CS452 - Real-Time Programming - Spring 2011

Lecture 18 - Administrator/Detective

Pubilic Service Announcement

  1. Convocation

Servers and Attendant Tasks

1. Proprietor with a Notifier

2. Using a Courier

3. Using a Warehouse

4. The Receptionist


This structure clears up most problems when a burst of requests to the server would leave the notifier waiting in a long sendQ..

What this amounts to is that servers should be lean and hungry

5. Administrator, Worker

Administrator is a proprietor who does no work but only assigns work to others

Real administrators manage workers

Most workers prefer employee status to consultant status.

Worker code

  Send( administrator, nil, workOrder );
    Send( administrator, workResult, workOrder );
    doWork( workOrder );

Administrator code


Administrator( ) {
  for ( i = 0; i < NUM_WORKERS; i++ ) worker[i] = Create( workerCode );
  for ( i = 0; i < NUM_WORKERS; i++ ) {
    Receive( *worker[i].tid, ... );
    enqueue( employeeQ, worker[i1 );
    Receive( requester, request/result );
    switch( request.type ) {
    case CLIENT:
      enqueue( orderQ, {client = requester, request} );
      if ( !empty( employeeQ ) ) Reply( dequeue( employeeQ ) ), dequeue( orderQ ) ); 
    case WORKER:
      Reply( result.client, result );
      enqueue( employeeQ, requester );
      if ( ! empty( orderQ ) ) Reply( dequeue( employeeQ ) ), dequeue( orderQ ) ); 

Note: Tid of the client is included in the workorder to the administrator does not have to maintain and search a list of jobs being done. (Administrators are by nature lazy!)

Alternative Worker/Administrator Model

  1. As above, Administrator includes Tid of the client in the order.
  2. Worker replies to client with result and to administrator with request for another order to process.


  1. The administrator can add a little more value.

8. The Detective

Simple Events

The notifier is a task that waits on events.

You could call a notifier a detective,

Complex Events

In an application there is likely to be lots of waiting on combinations of events.

We use the detective to discover that a complex event has occurred.


Code could be

  Send( part1 );
  Send( part2 );
  Send( master );


Code above doesn't even pretend to work!

Try instead

  Receive( *requester, request );
  switch( request.type ) {
  case CLIENT:
    enqueue( requestQ, {requester, request} );
    if ( happened( request, DB ) ) Reply( dequeue( requestQ ), ... );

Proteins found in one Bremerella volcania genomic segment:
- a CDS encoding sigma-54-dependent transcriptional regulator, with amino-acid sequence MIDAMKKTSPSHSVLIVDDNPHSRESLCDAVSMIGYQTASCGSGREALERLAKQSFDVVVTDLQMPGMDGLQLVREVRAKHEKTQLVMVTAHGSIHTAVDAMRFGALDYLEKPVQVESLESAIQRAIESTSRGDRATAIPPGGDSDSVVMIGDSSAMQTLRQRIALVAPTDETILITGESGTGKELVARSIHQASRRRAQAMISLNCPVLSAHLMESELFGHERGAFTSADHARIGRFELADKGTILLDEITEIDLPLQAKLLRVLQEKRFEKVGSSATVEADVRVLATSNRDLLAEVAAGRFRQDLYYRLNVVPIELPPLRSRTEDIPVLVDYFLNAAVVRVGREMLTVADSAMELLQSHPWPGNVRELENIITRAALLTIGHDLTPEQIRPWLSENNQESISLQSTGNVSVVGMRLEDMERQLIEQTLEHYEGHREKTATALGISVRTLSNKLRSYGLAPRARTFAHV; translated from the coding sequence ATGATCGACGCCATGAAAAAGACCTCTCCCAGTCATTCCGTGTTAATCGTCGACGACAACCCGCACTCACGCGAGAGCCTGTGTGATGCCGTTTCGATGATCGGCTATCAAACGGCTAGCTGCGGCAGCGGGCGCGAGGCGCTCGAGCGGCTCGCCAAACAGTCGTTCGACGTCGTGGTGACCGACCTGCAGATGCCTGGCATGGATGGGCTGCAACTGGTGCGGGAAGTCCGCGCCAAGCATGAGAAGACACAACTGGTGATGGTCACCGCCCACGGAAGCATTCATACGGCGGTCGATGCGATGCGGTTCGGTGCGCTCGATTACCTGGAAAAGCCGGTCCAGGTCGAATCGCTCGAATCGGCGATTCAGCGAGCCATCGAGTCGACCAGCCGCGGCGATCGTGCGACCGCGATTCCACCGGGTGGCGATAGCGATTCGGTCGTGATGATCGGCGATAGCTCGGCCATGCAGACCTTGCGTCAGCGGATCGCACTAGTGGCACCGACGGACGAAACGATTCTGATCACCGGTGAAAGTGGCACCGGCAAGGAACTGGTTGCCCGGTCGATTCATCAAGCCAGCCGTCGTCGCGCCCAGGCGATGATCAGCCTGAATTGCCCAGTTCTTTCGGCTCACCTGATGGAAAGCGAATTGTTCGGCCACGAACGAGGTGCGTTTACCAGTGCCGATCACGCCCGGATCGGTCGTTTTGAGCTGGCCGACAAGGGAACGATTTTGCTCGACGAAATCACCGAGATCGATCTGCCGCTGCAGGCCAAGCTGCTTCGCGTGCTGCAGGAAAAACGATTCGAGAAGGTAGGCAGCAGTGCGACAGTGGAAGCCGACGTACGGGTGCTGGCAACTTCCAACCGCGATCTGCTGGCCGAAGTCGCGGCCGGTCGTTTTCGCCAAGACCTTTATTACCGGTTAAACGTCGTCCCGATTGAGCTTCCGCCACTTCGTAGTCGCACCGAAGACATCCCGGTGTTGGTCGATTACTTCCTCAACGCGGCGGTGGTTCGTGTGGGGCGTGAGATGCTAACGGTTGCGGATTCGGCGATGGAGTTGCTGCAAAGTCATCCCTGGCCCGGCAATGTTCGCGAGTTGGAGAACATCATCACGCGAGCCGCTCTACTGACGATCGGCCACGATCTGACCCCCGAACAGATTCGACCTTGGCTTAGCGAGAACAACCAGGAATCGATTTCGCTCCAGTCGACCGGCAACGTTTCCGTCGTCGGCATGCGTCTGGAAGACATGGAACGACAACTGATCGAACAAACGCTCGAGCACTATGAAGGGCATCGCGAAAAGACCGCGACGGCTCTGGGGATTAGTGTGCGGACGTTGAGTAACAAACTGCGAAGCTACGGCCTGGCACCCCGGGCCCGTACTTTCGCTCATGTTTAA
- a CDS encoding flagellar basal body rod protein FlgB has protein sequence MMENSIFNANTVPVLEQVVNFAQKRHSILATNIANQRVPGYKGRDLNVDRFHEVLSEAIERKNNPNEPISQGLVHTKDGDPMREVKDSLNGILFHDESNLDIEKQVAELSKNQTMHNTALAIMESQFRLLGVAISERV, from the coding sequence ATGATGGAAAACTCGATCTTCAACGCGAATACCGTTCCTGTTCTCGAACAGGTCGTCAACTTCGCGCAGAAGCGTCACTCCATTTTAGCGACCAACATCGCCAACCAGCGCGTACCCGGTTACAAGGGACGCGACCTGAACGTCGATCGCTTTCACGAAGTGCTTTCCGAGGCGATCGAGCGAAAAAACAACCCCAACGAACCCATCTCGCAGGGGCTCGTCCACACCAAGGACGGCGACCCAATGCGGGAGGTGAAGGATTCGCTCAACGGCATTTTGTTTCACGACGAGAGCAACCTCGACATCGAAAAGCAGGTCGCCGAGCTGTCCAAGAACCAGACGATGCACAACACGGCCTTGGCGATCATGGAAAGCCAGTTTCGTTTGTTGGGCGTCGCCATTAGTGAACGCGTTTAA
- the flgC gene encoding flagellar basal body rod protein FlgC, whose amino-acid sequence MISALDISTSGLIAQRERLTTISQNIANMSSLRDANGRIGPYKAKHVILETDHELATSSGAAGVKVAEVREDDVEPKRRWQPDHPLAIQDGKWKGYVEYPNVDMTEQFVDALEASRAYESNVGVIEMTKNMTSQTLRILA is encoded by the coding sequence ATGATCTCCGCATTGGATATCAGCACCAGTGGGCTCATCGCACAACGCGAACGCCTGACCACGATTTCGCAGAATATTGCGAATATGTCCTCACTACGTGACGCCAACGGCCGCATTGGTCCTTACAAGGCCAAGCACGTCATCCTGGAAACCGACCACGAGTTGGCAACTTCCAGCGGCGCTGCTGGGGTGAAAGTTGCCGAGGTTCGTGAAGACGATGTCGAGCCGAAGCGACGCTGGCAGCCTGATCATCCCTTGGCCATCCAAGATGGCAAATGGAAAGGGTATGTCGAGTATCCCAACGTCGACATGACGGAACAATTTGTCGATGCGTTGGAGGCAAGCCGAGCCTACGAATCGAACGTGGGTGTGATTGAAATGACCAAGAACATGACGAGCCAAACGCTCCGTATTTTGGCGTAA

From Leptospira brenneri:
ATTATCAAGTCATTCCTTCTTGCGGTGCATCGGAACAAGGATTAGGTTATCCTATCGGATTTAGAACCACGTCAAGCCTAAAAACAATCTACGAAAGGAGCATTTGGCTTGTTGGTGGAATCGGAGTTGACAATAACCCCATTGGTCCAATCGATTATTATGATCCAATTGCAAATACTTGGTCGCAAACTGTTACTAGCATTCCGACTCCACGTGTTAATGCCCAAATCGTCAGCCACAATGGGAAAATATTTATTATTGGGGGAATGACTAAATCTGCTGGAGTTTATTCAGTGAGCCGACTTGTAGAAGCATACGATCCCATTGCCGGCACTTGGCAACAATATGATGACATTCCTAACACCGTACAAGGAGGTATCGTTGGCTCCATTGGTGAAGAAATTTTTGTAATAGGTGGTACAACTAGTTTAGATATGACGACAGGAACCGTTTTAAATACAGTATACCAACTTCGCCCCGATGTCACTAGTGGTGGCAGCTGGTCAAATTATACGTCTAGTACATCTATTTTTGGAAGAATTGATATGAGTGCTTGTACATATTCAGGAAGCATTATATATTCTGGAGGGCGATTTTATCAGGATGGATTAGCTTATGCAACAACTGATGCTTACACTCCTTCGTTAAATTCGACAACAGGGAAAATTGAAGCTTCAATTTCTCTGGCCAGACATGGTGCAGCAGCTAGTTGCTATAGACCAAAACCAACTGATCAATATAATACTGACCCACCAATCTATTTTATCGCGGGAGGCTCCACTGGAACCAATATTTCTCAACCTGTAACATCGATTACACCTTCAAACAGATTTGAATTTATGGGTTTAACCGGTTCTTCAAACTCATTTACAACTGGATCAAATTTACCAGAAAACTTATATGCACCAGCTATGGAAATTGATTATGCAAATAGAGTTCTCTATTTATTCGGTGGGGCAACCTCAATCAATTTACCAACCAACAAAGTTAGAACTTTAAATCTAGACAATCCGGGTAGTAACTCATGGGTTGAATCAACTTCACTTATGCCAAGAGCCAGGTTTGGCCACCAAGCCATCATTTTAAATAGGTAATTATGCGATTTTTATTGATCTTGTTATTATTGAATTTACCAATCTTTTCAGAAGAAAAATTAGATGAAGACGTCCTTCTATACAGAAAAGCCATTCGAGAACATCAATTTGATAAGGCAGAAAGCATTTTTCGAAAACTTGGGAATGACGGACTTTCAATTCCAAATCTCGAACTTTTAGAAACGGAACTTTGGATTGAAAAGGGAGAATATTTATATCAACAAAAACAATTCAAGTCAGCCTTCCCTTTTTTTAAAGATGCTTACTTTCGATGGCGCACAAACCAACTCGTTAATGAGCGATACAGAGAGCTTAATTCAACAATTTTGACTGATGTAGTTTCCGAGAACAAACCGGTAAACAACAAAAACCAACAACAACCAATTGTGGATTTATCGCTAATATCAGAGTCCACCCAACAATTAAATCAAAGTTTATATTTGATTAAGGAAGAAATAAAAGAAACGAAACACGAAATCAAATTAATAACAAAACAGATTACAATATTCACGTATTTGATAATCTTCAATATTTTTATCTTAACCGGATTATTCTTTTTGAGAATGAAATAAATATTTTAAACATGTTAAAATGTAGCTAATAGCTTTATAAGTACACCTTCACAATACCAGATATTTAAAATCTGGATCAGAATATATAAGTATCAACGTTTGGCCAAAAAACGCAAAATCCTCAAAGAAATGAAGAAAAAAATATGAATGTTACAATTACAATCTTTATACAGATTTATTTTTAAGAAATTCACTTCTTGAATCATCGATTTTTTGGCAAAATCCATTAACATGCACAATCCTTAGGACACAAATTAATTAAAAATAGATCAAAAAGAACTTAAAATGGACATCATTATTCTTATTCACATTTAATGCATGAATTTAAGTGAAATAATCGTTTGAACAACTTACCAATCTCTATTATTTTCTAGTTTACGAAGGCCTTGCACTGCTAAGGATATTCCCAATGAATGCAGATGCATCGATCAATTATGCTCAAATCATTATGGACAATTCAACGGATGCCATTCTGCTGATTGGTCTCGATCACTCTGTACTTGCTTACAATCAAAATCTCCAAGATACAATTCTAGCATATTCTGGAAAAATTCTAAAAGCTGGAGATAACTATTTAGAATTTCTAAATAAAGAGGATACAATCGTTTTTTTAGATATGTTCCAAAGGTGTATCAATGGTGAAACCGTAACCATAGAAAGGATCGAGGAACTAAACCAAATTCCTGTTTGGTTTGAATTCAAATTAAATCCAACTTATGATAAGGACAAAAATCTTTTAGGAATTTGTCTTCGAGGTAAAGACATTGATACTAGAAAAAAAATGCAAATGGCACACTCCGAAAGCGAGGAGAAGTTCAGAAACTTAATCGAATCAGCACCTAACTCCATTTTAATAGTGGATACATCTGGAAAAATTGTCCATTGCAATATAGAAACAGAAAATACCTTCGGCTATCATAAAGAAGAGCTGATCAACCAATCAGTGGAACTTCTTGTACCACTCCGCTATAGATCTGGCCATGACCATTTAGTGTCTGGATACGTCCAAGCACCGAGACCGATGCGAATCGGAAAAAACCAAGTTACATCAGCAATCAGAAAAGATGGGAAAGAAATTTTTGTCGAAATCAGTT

else foreach clue in missingInfo( request, DB ) {
      if ( ! empty( employeeQ ) Reply( dequeue( employeeQ ), clue );
      else enqueue( clueQ, clue );
  case WORKER:
    enqueue( employeeQ, requester );
    updateDB ( request );
    while ( ! empty( clueQ ) {
      if ( ! empty( employeeQ ) Reply( dequeue( employeeQ ), dequeue( clueQ ) );
      else break;
    foreach request in requestQ
      if ( happened( parsedRequest, DB ) ) Reply( request.client, ... );

This is the code of a detective.


We can say that an event has not happened yet.

Only at the end of the universe can we say that an event simply has not happened.

Time-outs are needed for NOT

Who is the client of the detective

  1. Initiator of a normal action

Housekeeper of the system who will clean up pathologies (Idletask?))

Debugging Real-time Programs


What does it do?

How do you get it started?

Breakpoint is a special case of a particular sort of tool that is very common.

Getting information closer to real-time.


Circular buffer somewhere

How do you write it?

  1. Write it in English
  2. Write it in code

What are the advantages and disadvantages of each?

How do you read it?

  1. From the corpse of a dead execution of the application
  2. From Breakpoint, which is probably the same thing

Use Bits

Gossip encodes its content as semantic content

One weakness of Gossip is that to go back in time very far you need a very big buffer

Use bits encode the information differently.

How do they work?

  1. Set aside a large-enough block of memory: 1 Megabyte contains 8,000,000 bits.
  2. Assign each bit to an event that interests you.
  3. Write the bit when the event occurs. (If it occurs several times assign more than one bit.)
  4. Examine the bits in a dead execution to see how far individual tasks have gotten.

Return to: